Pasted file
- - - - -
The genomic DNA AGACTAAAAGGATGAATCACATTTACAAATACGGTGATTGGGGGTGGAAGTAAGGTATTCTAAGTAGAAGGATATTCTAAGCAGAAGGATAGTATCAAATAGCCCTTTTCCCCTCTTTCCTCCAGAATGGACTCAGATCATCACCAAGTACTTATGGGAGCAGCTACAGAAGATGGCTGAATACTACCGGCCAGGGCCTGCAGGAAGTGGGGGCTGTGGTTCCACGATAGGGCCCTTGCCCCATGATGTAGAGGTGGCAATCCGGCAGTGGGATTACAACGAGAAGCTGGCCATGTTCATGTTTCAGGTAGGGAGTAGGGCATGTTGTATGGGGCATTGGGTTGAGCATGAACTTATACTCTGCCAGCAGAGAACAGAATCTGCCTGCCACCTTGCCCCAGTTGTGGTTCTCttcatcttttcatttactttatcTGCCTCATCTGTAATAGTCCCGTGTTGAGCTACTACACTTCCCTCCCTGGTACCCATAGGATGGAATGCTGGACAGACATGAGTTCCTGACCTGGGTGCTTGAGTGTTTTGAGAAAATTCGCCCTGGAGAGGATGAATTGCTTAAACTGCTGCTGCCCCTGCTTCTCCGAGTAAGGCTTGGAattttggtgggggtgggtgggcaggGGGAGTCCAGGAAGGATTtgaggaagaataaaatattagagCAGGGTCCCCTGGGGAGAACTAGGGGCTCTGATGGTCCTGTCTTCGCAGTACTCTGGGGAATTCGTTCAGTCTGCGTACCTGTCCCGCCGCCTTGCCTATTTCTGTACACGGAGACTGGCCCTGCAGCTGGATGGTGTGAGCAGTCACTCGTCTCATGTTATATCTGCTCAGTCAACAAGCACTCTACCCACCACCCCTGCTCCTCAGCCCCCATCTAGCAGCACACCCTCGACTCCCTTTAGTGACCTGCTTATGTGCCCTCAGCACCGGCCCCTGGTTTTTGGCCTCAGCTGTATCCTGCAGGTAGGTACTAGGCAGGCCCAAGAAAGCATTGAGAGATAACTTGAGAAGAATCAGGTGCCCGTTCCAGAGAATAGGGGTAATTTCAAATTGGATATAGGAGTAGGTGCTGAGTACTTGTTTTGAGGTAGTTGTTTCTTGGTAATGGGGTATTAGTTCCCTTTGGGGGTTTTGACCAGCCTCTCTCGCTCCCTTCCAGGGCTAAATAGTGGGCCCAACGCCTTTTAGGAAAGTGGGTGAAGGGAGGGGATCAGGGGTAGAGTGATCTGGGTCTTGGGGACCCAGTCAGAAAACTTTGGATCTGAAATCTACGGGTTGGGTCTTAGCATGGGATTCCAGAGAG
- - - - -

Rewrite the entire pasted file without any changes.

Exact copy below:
The genomic DNA AGACTAAAAGGATGAATCACATTTACAAATACGGTGATTGGGGGTGGAAGTAAGGTATTCTAAGTAGAAGGATATTCTAAGCAGAAGGATAGTATCAAATAGCCCTTTTCCCCTCTTTCCTCCAGAATGGACTCAGATCATCACCAAGTACTTATGGGAGCAGCTACAGAAGATGGCTGAATACTACCGGCCAGGGCCTGCAGGAAGTGGGGGCTGTGGTTCCACGATAGGGCCCTTGCCCCATGATGTAGAGGTGGCAATCCGGCAGTGGGATTACAACGAGAAGCTGGCCATGTTCATGTTTCAGGTAGGGAGTAGGGCATGTTGTATGGGGCATTGGGTTGAGCATGAACTTATACTCTGCCAGCAGAGAACAGAATCTGCCTGCCACCTTGCCCCAGTTGTGGTTCTCttcatcttttcatttactttatcTGCCTCATCTGTAATAGTCCCGTGTTGAGCTACTACACTTCCCTCCCTGGTACCCATAGGATGGAATGCTGGACAGACATGAGTTCCTGACCTGGGTGCTTGAGTGTTTTGAGAAAATTCGCCCTGGAGAGGATGAATTGCTTAAACTGCTGCTGCCCCTGCTTCTCCGAGTAAGGCTTGGAattttggtgggggtgggtgggcaggGGGAGTCCAGGAAGGATTtgaggaagaataaaatattagagCAGGGTCCCCTGGGGAGAACTAGGGGCTCTGATGGTCCTGTCTTCGCAGTACTCTGGGGAATTCGTTCAGTCTGCGTACCTGTCCCGCCGCCTTGCCTATTTCTGTACACGGAGACTGGCCCTGCAGCTGGATGGTGTGAGCAGTCACTCGTCTCATGTTATATCTGCTCAGTCAACAAGCACTCTACCCACCACCCCTGCTCCTCAGCCCCCATCTAGCAGCACACCCTCGACTCCCTTTAGTGACCTGCTTATGTGCCCTCAGCACCGGCCCCTGGTTTTTGGCCTCAGCTGTATCCTGCAGGTAGGTACTAGGCAGGCCCAAGAAAGCATTGAGAGATAACTTGAGAAGAATCAGGTGCCCGTTCCAGAGAATAGGGGTAATTTCAAATTGGATATAGGAGTAGGTGCTGAGTACTTGTTTTGAGGTAGTTGTTTCTTGGTAATGGGGTATTAGTTCCCTTTGGGGGTTTTGACCAGCCTCTCTCGCTCCCTTCCAGGGCTAAATAGTGGGCCCAACGCCTTTTAGGAAAGTGGGTGAAGGGAGGGGATCAGGGGTAGAGTGATCTGGGTCTTGGGGACCCAGTCAGAAAACTTTGGATCTGAAATCTACGGGTTGGGTCTTAGCATGGGATTCCAGAGAG